Background The aim of this study was to investigate factors affecting clinical outcomes of adults hospitalised with severe seasonal influenza.
Methods A prospective, observational cohort study was conducted over 24 months (2007–2008) in two acute, general hospitals. Consecutive, hospitalised adult patients were recruited and followed once their laboratory diagnosis of influenza A/B was established (based on viral antigen detection and virus isolation from nasopharyngeal aspirates collected per protocol). Outcomes studied included in-hospital death, length of stay and duration of oxygen therapy. Factors affecting outcomes were analysed using multivariate Cox proportional hazards models. Sequencing analysis on the neuraminidase gene was performed for available H1N1 isolates.
Results 754 patients were studied (influenza A, n=539; >75% H3N2). Their mean age was 70±18 years; co-morbidities and serious complications were common (61–77%). Supplemental oxygen and ventilatory support was required in 401 (53.2%) and 41 (5.4%) patients, respectively. 39 (5.2%) patients died; pneumonia, respiratory failure and sepsis were the causes. 395 (52%) patients received antiviral (oseltamivir) treatment. Omission of antiviral treatment was associated with delayed presentation or negative antigen detection results. The mortality rate was 4.56 and 7.42 per 1000 patient-days in the treated and untreated patients, respectively; among those with co-morbidities, it was 5.62 and 11.64 per 1000 patient-days, respectively. In multivariate analysis, antiviral use was associated with reduced risk of death (adjusted HR (aHR) 0.27 (95% CI 0.13 to 0.55); p<0.001). Improved survival was observed with treatment started within 4 days from onset. Earlier hospital discharge (aHR 1.28 (95% CI 1.04 to 1.57); p=0.019) and faster discontinuation of oxygen therapy (aHR 1.30 (95% CI 1.01 to 1.69); p=0.043) was associated with early treatment within 2 days. Few (n=15) H1N1 isolates in this cohort had the H275Y mutation.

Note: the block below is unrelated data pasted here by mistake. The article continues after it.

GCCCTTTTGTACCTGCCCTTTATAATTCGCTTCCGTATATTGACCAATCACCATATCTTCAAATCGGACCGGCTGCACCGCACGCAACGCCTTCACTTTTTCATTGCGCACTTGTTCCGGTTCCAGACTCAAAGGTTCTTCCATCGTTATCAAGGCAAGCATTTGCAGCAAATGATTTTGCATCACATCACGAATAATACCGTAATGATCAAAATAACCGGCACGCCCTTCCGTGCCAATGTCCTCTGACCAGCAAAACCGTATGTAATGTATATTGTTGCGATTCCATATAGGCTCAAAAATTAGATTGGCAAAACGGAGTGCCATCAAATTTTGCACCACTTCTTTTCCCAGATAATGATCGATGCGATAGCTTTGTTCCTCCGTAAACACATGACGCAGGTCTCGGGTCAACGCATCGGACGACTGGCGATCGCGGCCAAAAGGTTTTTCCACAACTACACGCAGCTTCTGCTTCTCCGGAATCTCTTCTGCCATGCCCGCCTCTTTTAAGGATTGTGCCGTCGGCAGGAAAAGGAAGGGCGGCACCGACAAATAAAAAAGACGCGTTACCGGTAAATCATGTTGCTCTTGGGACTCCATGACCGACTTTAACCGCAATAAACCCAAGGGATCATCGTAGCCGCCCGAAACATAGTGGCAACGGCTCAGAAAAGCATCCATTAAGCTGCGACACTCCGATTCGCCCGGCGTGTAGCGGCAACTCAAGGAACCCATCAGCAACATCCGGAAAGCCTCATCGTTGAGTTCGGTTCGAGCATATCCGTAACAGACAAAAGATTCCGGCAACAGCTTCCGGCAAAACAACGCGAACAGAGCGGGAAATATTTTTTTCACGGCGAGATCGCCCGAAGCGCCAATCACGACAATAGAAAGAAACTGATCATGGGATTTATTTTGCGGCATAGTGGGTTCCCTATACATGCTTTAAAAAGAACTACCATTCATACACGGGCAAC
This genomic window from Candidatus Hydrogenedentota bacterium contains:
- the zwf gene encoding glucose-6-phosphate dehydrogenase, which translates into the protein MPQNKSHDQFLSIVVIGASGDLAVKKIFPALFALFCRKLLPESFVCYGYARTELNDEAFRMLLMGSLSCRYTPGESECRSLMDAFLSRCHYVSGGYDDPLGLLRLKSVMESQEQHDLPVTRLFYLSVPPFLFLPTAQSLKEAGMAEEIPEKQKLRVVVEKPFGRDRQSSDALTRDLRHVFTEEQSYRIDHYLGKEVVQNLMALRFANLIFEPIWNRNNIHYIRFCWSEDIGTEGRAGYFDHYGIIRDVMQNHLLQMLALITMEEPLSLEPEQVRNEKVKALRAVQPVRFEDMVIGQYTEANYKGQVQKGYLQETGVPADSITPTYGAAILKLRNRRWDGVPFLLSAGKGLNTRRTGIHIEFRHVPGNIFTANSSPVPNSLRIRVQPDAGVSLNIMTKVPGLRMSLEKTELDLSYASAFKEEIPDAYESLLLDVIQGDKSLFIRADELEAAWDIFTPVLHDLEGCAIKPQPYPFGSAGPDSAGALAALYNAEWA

Conclusions Antiviral treatment for severe influenza is associated with reduced mortality and improved clinical outcomes.
- Viral infection
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Funding This study is jointly supported by research funds from the Department of Medicine and Therapeutics The Chinese Univeristy of Hong Kong, a Research Fund for the Control of Infectious Diseases (RFCID) from the Food and Health Bureau of the Hong Kong SAR Government, People's Republic of China, and an unrestricted educational grant from F. Hoffmann-La Roche.
Competing interests None.
Ethics approval This study was conducted with the approval of the Institutional Review Boards of the Hospital Authority of Hong Kong and The Chinese University of Hong Kong.
Provenance and peer review Not commissioned; externally peer reviewed.
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